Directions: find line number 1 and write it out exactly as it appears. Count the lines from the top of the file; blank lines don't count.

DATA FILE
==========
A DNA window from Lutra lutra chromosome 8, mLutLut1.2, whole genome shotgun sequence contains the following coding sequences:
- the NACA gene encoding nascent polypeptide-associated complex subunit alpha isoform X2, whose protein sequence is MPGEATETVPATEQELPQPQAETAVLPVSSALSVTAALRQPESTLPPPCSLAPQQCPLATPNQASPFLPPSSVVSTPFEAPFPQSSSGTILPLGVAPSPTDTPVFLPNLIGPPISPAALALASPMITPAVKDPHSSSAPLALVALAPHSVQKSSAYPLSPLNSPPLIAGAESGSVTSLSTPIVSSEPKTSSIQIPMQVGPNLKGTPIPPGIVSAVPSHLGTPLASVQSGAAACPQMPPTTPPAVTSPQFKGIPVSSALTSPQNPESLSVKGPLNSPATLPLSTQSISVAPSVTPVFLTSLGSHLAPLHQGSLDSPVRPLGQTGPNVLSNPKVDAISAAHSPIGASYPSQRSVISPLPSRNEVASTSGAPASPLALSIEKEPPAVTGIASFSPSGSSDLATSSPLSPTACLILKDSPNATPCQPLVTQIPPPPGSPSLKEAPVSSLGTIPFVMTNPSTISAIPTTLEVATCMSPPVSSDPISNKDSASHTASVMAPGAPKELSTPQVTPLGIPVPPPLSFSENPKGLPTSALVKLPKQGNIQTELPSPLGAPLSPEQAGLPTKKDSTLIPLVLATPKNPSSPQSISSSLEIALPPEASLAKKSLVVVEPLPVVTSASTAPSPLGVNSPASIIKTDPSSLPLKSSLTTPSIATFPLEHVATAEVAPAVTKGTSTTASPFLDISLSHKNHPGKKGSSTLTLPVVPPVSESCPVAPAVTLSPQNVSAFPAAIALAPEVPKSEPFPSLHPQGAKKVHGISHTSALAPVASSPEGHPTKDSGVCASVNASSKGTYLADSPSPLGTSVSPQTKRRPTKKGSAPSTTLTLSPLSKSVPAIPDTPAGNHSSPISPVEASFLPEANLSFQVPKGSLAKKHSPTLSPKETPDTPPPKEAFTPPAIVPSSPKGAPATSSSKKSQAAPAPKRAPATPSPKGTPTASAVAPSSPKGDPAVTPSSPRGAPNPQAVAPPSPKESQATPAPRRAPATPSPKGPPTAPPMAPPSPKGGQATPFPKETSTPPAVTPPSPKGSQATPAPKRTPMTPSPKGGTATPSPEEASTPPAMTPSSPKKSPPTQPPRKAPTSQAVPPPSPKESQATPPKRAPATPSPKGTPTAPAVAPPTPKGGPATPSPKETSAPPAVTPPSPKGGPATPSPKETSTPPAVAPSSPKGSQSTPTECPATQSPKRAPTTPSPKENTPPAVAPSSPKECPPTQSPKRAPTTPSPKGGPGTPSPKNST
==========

A DNA window from Lutra lutra chromosome 8, mLutLut1.2, whole genome shotgun sequence contains the following coding sequences: